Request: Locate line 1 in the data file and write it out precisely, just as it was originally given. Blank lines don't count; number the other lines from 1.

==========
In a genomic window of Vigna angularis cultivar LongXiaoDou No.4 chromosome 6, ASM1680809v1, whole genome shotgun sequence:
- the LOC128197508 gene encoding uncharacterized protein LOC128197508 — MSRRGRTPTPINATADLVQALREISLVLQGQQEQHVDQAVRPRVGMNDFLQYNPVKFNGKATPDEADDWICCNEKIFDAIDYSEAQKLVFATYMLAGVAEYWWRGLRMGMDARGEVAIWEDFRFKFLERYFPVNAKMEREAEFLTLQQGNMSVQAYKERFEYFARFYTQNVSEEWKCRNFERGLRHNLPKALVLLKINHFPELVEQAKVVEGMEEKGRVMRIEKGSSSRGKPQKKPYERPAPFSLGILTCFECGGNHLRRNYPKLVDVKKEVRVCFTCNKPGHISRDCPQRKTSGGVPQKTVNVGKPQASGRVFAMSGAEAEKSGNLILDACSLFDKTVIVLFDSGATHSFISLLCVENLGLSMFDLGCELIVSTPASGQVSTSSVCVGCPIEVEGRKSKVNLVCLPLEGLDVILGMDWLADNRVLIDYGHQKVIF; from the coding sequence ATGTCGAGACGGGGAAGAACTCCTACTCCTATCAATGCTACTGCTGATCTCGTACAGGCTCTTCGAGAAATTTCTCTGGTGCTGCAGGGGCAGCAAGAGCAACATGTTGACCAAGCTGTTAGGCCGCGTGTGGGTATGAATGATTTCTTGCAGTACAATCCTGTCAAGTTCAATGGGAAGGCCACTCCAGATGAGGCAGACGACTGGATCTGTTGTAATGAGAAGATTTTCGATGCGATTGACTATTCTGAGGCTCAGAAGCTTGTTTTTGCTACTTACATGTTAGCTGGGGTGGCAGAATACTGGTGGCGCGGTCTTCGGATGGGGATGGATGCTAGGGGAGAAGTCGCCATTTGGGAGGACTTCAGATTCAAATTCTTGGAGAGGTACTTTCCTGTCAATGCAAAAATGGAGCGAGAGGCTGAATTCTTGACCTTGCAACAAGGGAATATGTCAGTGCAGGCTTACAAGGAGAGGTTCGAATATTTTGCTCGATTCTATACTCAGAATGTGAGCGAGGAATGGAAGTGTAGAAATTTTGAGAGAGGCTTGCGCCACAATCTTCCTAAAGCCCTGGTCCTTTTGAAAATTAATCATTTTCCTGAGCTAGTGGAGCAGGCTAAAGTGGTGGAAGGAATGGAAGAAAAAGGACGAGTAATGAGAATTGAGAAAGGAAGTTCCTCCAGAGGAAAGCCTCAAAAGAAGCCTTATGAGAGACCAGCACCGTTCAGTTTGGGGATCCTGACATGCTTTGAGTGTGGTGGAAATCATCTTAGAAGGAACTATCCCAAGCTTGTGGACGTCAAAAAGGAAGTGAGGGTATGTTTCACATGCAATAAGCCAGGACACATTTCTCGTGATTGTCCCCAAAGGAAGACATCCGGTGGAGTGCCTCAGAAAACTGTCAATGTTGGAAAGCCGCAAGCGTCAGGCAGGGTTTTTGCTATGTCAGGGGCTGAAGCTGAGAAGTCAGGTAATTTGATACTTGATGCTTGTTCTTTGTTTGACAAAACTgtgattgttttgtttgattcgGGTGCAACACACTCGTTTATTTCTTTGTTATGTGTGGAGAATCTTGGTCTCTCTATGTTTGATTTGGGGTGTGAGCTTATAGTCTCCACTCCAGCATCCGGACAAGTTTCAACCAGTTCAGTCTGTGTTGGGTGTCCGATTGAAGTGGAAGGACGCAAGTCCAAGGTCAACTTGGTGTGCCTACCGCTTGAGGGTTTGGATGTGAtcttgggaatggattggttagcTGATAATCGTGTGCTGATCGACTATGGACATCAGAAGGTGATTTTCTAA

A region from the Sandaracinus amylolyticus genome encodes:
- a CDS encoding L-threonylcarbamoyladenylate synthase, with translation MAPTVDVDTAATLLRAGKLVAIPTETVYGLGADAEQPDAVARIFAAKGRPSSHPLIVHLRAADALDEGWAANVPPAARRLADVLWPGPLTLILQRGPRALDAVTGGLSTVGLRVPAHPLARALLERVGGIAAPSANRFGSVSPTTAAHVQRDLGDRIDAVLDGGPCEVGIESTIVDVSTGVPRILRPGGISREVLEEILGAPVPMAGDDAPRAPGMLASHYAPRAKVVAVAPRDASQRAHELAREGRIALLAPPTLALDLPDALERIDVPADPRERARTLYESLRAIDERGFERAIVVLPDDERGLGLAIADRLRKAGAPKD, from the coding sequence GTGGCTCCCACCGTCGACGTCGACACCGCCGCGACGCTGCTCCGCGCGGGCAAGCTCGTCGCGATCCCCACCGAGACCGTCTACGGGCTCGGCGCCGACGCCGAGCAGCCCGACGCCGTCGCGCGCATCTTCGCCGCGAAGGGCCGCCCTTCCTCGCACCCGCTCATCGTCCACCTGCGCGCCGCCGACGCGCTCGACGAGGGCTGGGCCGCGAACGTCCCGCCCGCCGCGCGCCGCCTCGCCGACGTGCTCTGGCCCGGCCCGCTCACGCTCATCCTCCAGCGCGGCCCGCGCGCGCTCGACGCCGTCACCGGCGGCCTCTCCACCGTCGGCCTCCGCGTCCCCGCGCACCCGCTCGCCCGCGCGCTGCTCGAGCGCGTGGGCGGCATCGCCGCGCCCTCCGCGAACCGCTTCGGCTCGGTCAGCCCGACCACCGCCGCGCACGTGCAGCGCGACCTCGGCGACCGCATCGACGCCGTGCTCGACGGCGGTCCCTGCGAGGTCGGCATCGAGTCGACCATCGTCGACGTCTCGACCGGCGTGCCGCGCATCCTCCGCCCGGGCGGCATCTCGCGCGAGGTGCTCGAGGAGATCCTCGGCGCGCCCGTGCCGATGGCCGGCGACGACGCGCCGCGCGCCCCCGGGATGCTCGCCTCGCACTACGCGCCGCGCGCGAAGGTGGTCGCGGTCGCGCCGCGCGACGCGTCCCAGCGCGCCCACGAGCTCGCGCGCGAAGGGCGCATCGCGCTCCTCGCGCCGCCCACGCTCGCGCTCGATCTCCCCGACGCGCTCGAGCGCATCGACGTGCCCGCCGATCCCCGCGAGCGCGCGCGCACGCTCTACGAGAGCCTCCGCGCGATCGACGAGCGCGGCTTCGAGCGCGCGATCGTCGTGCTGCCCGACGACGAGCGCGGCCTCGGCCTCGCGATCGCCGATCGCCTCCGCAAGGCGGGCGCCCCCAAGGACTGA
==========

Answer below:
In a genomic window of Vigna angularis cultivar LongXiaoDou No.4 chromosome 6, ASM1680809v1, whole genome shotgun sequence: